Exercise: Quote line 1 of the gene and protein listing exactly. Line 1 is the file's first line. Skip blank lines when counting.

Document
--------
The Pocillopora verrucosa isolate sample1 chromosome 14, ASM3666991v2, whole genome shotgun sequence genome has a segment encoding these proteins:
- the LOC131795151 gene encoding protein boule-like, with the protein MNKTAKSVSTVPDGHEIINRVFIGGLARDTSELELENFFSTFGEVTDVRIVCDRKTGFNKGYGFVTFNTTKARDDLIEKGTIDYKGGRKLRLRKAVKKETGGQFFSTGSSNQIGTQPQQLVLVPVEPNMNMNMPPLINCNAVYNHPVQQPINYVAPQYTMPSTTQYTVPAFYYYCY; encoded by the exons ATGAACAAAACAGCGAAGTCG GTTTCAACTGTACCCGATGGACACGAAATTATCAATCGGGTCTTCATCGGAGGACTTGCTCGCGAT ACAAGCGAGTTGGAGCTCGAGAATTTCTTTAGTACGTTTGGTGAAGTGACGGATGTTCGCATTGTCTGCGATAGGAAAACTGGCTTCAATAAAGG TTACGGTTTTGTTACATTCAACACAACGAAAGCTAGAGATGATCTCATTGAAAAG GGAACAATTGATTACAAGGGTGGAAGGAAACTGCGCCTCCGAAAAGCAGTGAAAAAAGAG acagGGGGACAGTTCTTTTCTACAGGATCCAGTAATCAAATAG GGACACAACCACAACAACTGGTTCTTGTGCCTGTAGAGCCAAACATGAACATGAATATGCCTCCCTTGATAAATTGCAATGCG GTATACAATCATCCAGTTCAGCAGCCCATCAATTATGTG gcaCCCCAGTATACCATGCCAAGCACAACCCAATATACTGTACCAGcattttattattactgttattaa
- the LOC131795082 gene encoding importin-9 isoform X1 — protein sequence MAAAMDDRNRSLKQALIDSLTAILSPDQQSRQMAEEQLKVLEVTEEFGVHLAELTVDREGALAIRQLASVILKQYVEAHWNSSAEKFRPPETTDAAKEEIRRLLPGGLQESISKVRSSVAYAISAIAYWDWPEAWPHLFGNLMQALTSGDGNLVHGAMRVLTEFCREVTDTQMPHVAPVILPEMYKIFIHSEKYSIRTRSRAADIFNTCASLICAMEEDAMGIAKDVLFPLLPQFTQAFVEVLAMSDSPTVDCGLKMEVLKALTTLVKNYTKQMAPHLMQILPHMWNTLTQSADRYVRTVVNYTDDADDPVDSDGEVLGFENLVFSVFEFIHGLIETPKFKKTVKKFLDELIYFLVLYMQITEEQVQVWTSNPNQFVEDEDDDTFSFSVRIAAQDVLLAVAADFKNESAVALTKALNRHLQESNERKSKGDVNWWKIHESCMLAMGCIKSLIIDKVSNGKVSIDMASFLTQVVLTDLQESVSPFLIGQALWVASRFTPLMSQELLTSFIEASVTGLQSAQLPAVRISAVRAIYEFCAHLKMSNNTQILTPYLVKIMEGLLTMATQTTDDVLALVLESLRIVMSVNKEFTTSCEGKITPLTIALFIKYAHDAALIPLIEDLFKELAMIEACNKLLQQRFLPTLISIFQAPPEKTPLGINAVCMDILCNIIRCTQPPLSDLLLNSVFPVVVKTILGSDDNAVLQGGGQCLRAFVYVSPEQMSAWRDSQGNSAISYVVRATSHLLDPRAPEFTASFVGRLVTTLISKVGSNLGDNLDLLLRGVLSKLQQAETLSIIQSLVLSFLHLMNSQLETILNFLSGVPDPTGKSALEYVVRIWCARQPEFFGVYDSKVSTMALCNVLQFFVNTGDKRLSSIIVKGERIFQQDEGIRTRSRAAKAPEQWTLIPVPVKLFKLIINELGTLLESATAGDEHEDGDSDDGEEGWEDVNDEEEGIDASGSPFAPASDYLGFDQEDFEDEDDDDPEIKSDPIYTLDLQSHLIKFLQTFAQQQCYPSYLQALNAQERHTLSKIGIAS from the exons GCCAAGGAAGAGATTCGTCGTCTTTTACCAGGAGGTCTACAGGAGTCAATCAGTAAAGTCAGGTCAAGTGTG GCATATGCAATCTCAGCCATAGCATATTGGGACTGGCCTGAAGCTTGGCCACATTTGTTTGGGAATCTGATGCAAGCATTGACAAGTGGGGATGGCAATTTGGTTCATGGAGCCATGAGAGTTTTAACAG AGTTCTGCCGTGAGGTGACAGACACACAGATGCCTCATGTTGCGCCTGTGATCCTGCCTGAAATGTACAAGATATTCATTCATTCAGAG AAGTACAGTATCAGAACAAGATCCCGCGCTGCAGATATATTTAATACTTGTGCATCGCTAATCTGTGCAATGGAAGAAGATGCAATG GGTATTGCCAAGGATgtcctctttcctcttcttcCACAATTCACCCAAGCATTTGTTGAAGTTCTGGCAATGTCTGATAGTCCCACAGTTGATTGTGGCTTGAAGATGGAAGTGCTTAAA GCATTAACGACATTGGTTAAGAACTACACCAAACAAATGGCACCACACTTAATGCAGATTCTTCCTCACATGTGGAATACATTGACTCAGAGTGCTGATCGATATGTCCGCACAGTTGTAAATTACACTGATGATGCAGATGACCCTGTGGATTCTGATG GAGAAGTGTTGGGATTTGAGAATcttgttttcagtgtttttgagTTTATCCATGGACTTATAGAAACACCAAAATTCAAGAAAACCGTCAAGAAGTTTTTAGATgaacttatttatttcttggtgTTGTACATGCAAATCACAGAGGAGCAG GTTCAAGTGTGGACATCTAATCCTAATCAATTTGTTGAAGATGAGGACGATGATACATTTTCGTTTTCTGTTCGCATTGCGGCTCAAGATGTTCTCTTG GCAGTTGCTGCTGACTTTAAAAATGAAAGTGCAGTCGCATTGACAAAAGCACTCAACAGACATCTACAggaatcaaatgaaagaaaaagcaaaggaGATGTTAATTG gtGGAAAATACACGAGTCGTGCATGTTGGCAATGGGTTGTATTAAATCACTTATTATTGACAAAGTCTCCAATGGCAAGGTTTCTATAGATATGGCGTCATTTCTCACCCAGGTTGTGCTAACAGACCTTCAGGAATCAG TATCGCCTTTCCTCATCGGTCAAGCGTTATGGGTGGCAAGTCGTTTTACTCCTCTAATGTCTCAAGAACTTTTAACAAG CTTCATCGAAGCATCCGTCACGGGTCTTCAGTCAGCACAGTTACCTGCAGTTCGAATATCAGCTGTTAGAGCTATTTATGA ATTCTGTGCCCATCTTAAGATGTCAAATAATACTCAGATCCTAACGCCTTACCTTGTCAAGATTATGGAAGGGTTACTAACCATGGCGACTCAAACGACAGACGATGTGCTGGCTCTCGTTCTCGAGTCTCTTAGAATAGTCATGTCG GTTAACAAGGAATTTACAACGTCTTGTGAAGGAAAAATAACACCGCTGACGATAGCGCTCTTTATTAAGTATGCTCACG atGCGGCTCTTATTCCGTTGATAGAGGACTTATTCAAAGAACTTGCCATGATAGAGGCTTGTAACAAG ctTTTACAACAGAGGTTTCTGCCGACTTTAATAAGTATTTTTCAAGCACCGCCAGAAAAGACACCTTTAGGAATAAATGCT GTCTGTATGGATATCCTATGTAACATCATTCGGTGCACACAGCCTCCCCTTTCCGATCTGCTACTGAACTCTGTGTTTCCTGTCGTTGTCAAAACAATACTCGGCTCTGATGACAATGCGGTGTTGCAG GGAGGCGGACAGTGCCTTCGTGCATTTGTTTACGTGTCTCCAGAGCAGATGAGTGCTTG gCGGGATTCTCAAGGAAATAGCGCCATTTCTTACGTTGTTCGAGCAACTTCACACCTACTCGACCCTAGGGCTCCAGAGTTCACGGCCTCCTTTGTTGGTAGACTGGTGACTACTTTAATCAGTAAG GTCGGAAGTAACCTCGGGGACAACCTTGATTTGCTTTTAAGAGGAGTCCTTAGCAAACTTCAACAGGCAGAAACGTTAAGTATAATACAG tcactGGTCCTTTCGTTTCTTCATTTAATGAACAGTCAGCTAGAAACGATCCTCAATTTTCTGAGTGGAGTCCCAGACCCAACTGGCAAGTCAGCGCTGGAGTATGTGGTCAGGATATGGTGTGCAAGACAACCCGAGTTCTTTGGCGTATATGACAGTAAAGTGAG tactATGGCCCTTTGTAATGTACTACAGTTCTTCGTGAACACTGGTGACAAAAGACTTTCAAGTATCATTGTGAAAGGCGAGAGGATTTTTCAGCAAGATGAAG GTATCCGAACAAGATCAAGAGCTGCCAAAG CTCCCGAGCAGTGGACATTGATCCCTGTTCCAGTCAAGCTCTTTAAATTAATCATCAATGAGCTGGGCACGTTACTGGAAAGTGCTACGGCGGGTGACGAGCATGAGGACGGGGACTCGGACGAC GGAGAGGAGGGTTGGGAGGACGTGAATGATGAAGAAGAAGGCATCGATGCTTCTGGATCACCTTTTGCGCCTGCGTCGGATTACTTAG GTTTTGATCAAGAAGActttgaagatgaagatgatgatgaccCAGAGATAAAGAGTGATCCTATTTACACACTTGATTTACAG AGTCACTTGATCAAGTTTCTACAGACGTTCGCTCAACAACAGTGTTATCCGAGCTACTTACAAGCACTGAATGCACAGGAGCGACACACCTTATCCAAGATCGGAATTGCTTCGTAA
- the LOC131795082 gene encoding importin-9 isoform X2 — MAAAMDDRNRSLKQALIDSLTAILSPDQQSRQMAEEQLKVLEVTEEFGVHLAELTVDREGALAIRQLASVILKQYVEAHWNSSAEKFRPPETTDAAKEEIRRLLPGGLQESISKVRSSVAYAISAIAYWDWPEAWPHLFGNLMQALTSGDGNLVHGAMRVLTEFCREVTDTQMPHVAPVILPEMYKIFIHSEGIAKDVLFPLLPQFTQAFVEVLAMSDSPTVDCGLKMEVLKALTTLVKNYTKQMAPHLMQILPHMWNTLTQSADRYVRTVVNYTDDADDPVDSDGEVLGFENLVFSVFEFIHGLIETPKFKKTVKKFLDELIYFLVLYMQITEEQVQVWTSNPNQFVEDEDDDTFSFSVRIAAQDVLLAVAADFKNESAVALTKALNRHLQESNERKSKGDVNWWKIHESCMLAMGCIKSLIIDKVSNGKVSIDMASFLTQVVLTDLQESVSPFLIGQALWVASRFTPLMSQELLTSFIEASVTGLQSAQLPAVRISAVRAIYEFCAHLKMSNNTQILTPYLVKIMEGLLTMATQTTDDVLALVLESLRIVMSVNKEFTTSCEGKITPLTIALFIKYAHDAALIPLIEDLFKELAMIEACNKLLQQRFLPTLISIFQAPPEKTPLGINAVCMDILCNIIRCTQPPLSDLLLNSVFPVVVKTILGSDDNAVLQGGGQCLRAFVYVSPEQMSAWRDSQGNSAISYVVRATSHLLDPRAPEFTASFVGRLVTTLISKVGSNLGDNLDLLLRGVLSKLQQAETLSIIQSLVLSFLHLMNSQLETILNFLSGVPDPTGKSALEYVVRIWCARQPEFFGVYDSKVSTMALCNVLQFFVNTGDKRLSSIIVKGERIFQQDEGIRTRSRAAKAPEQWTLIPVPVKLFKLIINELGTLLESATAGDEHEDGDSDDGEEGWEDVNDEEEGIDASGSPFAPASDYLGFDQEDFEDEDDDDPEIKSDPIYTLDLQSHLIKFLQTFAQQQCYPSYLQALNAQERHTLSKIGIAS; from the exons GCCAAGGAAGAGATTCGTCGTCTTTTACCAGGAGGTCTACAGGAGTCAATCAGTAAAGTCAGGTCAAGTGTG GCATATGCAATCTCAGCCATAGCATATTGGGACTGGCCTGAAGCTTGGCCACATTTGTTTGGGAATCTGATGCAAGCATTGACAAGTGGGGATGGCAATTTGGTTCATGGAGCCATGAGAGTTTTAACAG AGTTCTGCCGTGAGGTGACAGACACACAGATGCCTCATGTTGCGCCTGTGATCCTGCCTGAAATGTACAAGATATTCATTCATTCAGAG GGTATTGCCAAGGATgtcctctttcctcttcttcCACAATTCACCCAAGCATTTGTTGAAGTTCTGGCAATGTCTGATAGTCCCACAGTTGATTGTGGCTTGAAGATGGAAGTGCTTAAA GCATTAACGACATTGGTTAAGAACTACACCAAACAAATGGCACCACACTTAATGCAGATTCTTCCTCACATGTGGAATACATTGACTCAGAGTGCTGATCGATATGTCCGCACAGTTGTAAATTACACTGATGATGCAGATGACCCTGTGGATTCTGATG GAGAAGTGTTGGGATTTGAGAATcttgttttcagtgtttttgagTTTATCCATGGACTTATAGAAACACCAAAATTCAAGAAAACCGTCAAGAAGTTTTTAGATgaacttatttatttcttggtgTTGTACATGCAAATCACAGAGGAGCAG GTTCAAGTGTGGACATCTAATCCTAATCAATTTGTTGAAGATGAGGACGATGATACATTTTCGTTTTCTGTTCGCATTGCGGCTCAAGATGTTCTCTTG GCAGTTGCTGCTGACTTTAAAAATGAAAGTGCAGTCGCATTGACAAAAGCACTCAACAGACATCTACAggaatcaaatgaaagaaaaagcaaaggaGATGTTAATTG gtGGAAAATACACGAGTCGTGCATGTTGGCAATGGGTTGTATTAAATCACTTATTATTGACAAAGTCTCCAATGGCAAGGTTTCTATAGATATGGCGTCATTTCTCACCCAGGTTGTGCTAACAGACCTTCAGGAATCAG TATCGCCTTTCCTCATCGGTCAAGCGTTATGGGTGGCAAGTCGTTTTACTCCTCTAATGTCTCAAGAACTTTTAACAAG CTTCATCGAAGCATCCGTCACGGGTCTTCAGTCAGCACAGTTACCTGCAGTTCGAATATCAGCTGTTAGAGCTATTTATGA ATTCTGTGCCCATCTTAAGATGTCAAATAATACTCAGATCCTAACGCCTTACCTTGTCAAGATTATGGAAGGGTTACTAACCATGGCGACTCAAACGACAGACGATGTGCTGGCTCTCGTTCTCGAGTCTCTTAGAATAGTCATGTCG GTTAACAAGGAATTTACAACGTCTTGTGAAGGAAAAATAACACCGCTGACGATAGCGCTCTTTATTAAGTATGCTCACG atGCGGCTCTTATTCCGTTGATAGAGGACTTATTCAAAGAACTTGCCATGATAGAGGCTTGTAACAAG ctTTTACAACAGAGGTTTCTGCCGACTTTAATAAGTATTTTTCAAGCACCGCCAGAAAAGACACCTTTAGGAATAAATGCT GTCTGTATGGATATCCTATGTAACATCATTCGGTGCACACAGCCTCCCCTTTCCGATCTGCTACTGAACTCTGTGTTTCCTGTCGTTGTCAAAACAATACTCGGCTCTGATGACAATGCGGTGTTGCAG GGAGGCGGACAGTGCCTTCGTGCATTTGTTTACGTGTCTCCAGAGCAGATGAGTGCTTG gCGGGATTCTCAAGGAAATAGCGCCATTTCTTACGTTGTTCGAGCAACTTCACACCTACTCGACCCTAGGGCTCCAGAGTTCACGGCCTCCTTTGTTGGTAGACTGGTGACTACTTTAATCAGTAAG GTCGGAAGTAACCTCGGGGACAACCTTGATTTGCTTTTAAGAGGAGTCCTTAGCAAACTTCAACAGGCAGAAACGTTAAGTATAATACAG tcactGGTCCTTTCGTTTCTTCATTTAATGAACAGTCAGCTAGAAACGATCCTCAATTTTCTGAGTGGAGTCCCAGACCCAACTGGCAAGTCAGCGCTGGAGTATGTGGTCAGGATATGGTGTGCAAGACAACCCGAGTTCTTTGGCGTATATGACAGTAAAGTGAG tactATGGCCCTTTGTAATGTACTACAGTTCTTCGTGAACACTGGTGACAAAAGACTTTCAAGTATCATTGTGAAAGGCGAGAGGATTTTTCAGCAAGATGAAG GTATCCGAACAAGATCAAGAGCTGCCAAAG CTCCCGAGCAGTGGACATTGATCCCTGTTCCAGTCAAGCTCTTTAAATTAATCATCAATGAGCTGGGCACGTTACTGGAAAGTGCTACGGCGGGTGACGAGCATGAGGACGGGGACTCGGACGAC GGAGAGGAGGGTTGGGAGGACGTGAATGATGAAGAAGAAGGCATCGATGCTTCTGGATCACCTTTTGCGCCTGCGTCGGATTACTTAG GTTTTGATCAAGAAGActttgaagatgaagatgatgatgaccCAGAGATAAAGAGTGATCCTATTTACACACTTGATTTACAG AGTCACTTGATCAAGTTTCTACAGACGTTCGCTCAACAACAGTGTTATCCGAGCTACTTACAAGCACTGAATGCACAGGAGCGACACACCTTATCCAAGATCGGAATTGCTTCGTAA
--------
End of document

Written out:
The Pocillopora verrucosa isolate sample1 chromosome 14, ASM3666991v2, whole genome shotgun sequence genome has a segment encoding these proteins: